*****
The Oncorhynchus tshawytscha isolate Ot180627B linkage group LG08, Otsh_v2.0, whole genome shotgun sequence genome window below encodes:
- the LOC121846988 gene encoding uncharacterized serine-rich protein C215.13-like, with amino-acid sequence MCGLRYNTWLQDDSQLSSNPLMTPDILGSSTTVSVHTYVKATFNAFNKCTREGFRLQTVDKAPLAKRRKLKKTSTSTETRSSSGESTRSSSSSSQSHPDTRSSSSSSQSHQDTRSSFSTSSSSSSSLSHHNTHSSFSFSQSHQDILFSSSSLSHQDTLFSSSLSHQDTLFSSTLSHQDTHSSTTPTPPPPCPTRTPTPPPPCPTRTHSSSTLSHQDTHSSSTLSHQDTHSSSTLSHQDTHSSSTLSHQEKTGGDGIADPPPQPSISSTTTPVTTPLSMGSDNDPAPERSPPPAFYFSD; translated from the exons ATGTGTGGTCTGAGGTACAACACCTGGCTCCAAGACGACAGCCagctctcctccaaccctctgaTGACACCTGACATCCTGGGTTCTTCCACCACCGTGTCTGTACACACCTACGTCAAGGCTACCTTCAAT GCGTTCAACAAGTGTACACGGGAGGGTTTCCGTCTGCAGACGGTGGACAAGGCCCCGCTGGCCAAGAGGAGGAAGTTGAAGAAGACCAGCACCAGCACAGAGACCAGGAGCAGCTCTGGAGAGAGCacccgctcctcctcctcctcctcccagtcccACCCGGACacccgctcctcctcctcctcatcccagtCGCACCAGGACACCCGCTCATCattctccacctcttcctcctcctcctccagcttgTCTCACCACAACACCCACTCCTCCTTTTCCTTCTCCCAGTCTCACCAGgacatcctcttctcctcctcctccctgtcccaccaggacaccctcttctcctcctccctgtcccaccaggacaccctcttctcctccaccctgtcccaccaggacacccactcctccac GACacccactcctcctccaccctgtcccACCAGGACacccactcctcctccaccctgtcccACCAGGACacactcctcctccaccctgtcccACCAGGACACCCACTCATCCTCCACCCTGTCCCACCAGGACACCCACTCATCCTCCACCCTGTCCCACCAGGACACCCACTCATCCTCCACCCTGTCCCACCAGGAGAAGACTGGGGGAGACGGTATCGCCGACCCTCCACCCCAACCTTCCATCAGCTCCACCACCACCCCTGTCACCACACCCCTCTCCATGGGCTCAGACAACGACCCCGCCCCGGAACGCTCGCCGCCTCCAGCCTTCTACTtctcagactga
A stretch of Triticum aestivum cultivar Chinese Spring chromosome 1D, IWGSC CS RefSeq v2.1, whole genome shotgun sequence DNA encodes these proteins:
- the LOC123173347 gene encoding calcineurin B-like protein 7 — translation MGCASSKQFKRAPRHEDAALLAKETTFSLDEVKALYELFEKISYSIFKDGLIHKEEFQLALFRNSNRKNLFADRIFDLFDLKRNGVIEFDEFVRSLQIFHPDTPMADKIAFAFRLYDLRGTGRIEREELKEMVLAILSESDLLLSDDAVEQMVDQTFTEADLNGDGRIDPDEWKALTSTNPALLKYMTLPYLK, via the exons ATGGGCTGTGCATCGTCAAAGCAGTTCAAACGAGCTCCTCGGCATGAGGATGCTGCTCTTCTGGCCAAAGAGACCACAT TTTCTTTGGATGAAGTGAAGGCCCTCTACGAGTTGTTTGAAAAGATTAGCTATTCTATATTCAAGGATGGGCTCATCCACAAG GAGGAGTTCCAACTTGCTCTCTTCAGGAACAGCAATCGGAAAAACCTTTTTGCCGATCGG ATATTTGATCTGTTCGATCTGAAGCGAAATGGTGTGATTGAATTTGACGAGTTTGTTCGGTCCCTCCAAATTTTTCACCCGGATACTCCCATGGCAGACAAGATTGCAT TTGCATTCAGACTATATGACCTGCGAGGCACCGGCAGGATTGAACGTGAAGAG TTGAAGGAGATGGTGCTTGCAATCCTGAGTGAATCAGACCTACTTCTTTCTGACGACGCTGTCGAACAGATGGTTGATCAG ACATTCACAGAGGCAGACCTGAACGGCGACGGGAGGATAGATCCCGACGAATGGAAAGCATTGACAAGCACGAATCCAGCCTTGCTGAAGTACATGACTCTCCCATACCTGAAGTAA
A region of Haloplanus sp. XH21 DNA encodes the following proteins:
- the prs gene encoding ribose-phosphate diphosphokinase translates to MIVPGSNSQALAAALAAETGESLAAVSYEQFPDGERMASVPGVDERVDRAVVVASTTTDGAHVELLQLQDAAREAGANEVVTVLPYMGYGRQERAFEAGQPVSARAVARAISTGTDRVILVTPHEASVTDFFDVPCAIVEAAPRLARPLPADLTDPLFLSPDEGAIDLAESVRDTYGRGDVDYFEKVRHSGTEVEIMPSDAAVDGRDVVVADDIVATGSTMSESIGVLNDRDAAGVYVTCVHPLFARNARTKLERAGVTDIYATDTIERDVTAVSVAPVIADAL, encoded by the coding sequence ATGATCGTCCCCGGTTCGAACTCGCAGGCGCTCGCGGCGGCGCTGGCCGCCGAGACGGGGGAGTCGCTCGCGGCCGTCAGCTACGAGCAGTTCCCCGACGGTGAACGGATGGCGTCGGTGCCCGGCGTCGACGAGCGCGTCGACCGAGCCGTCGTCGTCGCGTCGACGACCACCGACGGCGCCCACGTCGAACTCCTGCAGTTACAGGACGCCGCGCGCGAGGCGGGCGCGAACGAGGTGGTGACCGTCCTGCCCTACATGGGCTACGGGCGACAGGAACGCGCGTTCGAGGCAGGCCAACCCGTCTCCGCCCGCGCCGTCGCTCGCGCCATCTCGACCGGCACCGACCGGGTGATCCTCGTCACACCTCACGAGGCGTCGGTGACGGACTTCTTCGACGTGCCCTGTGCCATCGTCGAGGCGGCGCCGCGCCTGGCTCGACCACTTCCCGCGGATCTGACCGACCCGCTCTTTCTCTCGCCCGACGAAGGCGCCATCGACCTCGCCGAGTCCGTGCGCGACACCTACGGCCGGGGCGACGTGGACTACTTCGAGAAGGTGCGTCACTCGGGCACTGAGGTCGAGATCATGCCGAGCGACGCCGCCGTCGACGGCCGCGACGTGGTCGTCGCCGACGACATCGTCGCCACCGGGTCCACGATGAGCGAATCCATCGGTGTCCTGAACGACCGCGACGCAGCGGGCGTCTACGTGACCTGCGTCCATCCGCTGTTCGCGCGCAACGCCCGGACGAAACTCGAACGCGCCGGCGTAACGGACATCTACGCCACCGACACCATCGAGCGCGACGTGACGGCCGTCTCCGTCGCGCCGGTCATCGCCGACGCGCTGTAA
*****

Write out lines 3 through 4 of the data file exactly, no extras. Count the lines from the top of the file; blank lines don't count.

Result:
A stretch of Triticum aestivum cultivar Chinese Spring chromosome 1D, IWGSC CS RefSeq v2.1, whole genome shotgun sequence DNA encodes these proteins:
- the LOC123173347 gene encoding calcineurin B-like protein 7 — translation MGCASSKQFKRAPRHEDAALLAKETTFSLDEVKALYELFEKISYSIFKDGLIHKEEFQLALFRNSNRKNLFADRIFDLFDLKRNGVIEFDEFVRSLQIFHPDTPMADKIAFAFRLYDLRGTGRIEREELKEMVLAILSESDLLLSDDAVEQMVDQTFTEADLNGDGRIDPDEWKALTSTNPALLKYMTLPYLK, via the exons ATGGGCTGTGCATCGTCAAAGCAGTTCAAACGAGCTCCTCGGCATGAGGATGCTGCTCTTCTGGCCAAAGAGACCACAT TTTCTTTGGATGAAGTGAAGGCCCTCTACGAGTTGTTTGAAAAGATTAGCTATTCTATATTCAAGGATGGGCTCATCCACAAG GAGGAGTTCCAACTTGCTCTCTTCAGGAACAGCAATCGGAAAAACCTTTTTGCCGATCGG ATATTTGATCTGTTCGATCTGAAGCGAAATGGTGTGATTGAATTTGACGAGTTTGTTCGGTCCCTCCAAATTTTTCACCCGGATACTCCCATGGCAGACAAGATTGCAT TTGCATTCAGACTATATGACCTGCGAGGCACCGGCAGGATTGAACGTGAAGAG TTGAAGGAGATGGTGCTTGCAATCCTGAGTGAATCAGACCTACTTCTTTCTGACGACGCTGTCGAACAGATGGTTGATCAG ACATTCACAGAGGCAGACCTGAACGGCGACGGGAGGATAGATCCCGACGAATGGAAAGCATTGACAAGCACGAATCCAGCCTTGCTGAAGTACATGACTCTCCCATACCTGAAGTAA